The University of Chicago has agreed to pay $6.5 million to settle a class action alleging that it failed its fiduciary duty to employees in ways that forced them to pay excessive fees in their retirement plan, Investment News reported.
A St. Louis law firm has brought similar lawsuits against 19 major universities in the last two years, and Chicago is the first institution to have settled one of them. The complaints center around 403(b) defined-contribution retirement savings plans that are similar to the better-known 401(k) but are available for nonprofit institutions.
Generally, the suits allege that universities offered employees too many investment options in their retirement plans, which can confuse employees and also result in higher fees. Arguments also include that universities did not swap out expensive and poor-performing investments for better options and that higher-fee retail-class funds were available instead of a menu made up of only less expensive institutional funds.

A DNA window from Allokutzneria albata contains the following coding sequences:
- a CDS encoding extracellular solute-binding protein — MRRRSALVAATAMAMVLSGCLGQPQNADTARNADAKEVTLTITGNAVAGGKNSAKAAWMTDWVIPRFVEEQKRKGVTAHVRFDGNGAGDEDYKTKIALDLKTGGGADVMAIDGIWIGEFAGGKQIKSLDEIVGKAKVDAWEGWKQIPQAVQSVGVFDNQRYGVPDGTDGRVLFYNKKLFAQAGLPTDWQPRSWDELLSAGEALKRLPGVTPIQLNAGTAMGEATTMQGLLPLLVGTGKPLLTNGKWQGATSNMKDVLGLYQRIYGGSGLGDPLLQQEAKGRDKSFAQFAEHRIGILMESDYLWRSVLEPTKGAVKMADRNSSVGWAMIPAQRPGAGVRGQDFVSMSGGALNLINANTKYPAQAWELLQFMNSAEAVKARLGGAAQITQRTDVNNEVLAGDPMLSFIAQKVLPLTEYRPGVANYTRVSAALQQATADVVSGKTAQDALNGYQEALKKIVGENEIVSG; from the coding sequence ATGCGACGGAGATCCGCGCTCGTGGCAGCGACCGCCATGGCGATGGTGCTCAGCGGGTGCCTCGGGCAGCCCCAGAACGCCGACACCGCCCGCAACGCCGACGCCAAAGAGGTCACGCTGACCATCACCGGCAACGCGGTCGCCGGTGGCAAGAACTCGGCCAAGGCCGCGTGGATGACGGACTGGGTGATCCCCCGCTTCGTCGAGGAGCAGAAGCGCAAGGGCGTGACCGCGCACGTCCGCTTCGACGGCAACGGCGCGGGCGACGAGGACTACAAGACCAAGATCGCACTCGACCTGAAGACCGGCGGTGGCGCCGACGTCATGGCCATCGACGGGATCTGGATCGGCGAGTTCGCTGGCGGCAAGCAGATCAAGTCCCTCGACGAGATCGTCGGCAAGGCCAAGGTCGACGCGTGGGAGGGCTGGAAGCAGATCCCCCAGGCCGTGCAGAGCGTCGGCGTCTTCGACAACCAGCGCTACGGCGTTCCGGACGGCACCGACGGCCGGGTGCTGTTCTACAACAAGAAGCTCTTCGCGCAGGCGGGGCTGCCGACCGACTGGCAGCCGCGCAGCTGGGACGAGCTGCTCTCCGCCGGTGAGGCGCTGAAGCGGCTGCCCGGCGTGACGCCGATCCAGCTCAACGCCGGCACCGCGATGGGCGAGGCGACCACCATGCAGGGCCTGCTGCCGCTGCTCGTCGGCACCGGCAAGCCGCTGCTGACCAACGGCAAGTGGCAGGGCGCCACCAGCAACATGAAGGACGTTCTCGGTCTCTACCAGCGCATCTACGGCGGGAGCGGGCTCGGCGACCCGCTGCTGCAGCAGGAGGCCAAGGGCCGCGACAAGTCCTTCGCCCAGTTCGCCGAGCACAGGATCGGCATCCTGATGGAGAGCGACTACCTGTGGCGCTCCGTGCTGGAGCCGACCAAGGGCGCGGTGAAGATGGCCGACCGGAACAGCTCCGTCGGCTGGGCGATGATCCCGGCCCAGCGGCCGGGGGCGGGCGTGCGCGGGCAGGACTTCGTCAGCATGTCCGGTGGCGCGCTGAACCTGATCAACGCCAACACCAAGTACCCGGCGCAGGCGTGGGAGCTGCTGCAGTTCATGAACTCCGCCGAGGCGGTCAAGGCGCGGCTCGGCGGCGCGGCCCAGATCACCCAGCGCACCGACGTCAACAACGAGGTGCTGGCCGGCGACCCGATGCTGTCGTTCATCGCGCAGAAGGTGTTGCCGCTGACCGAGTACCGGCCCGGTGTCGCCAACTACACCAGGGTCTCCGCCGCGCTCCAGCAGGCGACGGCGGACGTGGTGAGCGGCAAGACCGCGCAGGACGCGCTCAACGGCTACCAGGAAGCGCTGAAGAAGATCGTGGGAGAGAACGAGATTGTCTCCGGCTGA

In a memo recommending the settlement, the plaintiffs in the Chicago case called it "fair, reasonable, adequate, and in the best interests of Class members," providing a "substantial and immediate benefit to them in the form of a multi-million dollar cash payment." After legal fees, the settlement funds will be distributed to people who participated in the pension plan from May 2011 through this month.
A statement released by the university and the plaintiffs Thursday said that Chicago denies allegations that the plaintiffs paid excessive fees and insists that its conduct was proper.